## 40

17,800

(a) Determine the viscosity of this sample.

(b) How would you describe the viscosity of this material?

(c) What model would be the most appropriate to represent this viscosity?

(d) Determine the values of the parameters in the model that fit the model to the data.

27. Consider each of the fluids for which the viscosity is shown in Fig. 3-7, all of which exhibit a typical ''structural viscosity'' characteristic. Explain why this is a logical consequence of the composition or ''structural makeup'' for each of these fluids.

28. You are asked to measure the viscosity of an emulsion, so you use a tube flow viscometer similar to that illustrated in Fig. 3-4, with the container open to the atmosphere. The length of the tube is 10 cm, its diameter is 2mm, and the diameter of the container is 3 in. When the level of the sample is 10 cm above the bottom of the container the emulsion drains through the tube at a rate of 12 cm3/min, and when the level is 20 cm the flow rate is 30 cm3/min. The emulsion density is 1.3 g/cm3.

(a) What can you tell from the data about the viscous properties of the emulsion?

(b) Determine the viscosity of the emulsion.

(c) What would the sample viscosity be at a shear rate of 500 s-1?

29. You must determine the horsepower required to pump a coal slurry through an 18 in. diameter pipeline, 300 mi long, at a rate of 5 million tons/yr. The slurry can be described by the Bingham plastic model, with a yield stress of 75 dyn/cm2, a limiting viscosity of 40 cP, and a density of 1.4 g/cm3. For non-Newtonian fluids, the flow is not sensitive to the wall roughness.

(a) Determine the dimensionless groups that characterize this system. You want to use these to design a lab experiment from which you can scale up measurements to find the desired horsepower.

(b) Can you use the same slurry in the lab as in the pipeline?

(c) If you use a slurry in the lab that has a yield stress of 150 dyn/cm2, a limiting viscosity of 20 cP, and a density of 1.5 g/cm3, what size pipe and what flow rate (in gpm) should you use in the lab?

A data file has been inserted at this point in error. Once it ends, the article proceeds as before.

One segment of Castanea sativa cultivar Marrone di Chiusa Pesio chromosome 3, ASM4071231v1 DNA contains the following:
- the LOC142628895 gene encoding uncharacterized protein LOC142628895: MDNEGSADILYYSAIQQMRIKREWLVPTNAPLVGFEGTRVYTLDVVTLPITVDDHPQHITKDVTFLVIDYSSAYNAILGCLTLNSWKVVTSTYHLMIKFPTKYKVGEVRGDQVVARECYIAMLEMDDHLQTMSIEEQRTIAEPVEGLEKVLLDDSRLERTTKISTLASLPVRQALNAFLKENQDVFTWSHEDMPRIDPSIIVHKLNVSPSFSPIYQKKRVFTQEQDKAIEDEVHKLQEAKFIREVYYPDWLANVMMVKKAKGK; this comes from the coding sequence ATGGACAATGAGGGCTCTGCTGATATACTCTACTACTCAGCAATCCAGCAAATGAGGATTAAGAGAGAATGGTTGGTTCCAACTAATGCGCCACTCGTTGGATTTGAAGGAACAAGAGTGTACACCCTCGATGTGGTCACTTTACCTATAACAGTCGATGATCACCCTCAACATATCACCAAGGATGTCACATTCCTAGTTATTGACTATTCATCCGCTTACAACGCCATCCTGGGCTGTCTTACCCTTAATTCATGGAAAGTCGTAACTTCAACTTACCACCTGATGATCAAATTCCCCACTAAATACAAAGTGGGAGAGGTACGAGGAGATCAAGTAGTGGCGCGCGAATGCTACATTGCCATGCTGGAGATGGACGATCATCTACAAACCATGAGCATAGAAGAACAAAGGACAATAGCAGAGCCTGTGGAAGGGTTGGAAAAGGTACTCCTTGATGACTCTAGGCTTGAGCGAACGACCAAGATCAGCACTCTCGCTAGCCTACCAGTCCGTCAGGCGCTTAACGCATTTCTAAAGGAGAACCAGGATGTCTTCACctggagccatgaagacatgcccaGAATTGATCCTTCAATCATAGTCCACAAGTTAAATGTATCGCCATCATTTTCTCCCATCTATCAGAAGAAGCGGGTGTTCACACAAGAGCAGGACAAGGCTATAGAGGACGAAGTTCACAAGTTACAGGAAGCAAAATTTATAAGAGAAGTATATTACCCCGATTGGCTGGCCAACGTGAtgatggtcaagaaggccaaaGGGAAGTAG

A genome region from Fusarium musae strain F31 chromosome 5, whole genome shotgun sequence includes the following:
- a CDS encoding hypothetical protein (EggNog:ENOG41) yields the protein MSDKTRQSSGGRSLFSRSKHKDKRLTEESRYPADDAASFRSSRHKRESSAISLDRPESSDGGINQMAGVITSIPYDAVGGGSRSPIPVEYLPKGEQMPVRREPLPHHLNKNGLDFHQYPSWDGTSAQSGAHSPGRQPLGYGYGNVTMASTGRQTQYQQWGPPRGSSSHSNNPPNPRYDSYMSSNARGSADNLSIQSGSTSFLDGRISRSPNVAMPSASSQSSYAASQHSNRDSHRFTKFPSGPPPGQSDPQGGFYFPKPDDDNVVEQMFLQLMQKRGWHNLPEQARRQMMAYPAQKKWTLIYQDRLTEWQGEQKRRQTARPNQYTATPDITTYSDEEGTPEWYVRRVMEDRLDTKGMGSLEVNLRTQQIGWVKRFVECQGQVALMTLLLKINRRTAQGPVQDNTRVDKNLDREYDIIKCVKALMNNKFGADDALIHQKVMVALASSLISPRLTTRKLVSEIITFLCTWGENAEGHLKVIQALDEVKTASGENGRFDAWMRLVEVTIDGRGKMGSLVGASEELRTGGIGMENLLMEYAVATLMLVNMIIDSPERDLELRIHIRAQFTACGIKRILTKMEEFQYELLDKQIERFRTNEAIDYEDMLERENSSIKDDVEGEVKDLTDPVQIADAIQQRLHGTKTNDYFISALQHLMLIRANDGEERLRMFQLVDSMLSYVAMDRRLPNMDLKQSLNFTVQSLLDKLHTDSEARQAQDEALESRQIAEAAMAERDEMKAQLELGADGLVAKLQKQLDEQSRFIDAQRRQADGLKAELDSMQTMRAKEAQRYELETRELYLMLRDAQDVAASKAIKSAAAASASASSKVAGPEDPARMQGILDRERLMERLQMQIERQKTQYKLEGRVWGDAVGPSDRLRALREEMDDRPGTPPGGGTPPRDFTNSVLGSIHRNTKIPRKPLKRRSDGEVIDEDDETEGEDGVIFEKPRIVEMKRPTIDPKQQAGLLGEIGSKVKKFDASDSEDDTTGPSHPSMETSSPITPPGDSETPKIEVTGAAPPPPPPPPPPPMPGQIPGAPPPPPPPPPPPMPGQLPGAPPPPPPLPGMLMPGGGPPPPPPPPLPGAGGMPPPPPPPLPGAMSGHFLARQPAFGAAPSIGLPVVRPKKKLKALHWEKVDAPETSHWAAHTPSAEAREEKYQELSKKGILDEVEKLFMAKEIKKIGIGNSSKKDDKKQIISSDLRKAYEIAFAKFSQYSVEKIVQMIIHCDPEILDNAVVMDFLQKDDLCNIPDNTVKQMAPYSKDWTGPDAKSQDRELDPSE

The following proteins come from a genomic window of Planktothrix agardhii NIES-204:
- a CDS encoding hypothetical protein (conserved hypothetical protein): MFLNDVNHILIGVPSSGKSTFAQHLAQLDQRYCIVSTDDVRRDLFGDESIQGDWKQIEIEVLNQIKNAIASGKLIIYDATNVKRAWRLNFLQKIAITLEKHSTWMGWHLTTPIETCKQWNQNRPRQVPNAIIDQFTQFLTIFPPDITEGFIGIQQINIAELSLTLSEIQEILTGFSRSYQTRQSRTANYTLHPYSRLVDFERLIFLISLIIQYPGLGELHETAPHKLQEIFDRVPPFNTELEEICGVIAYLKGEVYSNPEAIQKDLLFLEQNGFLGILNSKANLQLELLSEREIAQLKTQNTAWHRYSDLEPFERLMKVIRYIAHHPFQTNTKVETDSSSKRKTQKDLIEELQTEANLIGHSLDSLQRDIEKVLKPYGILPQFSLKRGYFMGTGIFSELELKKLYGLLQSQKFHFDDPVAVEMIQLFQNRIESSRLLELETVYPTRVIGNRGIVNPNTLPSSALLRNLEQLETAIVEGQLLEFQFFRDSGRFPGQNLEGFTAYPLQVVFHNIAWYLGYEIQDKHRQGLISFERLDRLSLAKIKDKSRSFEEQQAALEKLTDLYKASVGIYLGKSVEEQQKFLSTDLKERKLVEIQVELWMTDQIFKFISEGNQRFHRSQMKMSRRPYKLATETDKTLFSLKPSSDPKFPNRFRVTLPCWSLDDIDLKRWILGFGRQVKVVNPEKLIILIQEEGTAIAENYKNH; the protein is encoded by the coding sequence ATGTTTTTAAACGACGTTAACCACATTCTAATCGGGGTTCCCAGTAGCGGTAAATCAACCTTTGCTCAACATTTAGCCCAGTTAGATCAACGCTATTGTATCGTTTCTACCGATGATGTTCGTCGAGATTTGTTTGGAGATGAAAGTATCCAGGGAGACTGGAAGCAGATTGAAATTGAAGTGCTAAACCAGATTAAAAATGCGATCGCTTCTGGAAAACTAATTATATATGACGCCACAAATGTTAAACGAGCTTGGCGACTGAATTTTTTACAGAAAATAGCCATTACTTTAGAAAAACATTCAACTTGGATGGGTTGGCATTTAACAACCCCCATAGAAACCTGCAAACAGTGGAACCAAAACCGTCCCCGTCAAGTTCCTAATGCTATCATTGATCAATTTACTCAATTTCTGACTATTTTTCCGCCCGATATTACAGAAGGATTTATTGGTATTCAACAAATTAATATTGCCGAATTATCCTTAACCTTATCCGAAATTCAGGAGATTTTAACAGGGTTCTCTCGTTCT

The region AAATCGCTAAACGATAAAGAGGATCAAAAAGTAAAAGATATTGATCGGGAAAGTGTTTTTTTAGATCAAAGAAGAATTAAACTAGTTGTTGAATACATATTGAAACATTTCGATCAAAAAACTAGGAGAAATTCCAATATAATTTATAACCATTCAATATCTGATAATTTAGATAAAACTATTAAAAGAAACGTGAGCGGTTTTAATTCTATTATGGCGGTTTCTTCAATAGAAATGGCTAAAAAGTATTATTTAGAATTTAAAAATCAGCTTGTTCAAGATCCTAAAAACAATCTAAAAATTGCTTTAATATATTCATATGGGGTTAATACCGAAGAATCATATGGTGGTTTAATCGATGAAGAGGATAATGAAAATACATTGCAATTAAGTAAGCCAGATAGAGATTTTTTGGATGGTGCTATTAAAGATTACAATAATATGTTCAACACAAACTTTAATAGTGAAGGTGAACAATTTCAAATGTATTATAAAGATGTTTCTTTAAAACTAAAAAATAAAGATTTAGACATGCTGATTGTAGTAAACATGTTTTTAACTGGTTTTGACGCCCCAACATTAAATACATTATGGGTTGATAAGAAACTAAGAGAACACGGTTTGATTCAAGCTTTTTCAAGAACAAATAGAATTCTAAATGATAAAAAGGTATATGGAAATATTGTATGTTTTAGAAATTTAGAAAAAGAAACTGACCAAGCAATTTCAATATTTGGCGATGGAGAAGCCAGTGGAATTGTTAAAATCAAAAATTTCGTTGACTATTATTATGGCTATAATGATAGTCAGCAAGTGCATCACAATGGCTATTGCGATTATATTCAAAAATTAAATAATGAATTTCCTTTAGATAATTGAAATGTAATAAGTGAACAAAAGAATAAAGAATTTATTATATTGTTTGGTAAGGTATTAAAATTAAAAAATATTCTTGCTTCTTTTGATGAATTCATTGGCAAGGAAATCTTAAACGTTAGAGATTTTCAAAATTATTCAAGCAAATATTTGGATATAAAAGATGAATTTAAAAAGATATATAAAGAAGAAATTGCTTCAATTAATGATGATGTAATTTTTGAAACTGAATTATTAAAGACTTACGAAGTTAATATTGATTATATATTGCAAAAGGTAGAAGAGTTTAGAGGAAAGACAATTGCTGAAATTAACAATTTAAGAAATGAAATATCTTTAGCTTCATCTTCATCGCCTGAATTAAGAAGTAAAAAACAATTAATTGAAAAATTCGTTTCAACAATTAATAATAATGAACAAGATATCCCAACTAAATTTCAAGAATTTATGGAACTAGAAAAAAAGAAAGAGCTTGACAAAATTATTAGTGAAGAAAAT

(d) If you run the lab system as designed and measure a pressure drop AP (psi) over a 100 ft length of pipe, show how you would use this information to determine the required horsepower for the pipeline.

30. You want to determine how fast a rock will settle in mud, which behaves like a Bingham plastic. The first step is to perform a dimensional analysis of the system.

(a) List the important variables that have an influence on this problem, with their dimensions (give careful attention to the factors that cause the rock to fall when listing these variables), and determine the appropriate dimension-less groups.

(b) Design an experiment in which you measure the velocity of a solid sphere falling in a Bingham plastic in the lab, and use the dimensionless variables to scale the answer to find the velocity of a 2 in. diameter rock, with a density of 3.5 g/cm3, falling in a mud with a yield stress of 300 dyn/cm2, a limiting viscosity of 80 cP, and a density of 1.6 g/cm3. Should you use this same mud in the lab, or can you use a different material that is also a Bingham plastic but with a different yield stress and limiting viscosity?

(c) If you use a suspension in the lab with a yield stress of 150 dyn/cm2, a limiting viscosity of 30 cP, and a density of 1.3 g/cm3 and a solid sphere, how big should the sphere be, and how much should it weigh?

(d) If the sphere in the lab falls at a rate of 4cm/s, how fast will the 2 in. diameter rock fall in the other mud?

31. A pipeline has been proposed to transport a coal slurry 1200 mi from Wyoming to Texas, at a rate of 50 million tons/yr, through a 36 in. diameter pipeline. The coal slurry has the properties of a Bingham plastic, with a yield stress of 150dyn/cm2, a limiting viscosity of 40 cP, and an SG of 1.5. You must conduct a lab experiment in which the measured pressure gradient can be used to determine the total pressure drop in the pipeline.

(a) Perform a dimensional analysis of the system to determine an appropriate set of dimensionless groups to use (you may neglect the effect of wall roughness for this fluid).

(b) For the lab test fluid, you have available a sample of the above coal slurry and three different muds with the following properties:

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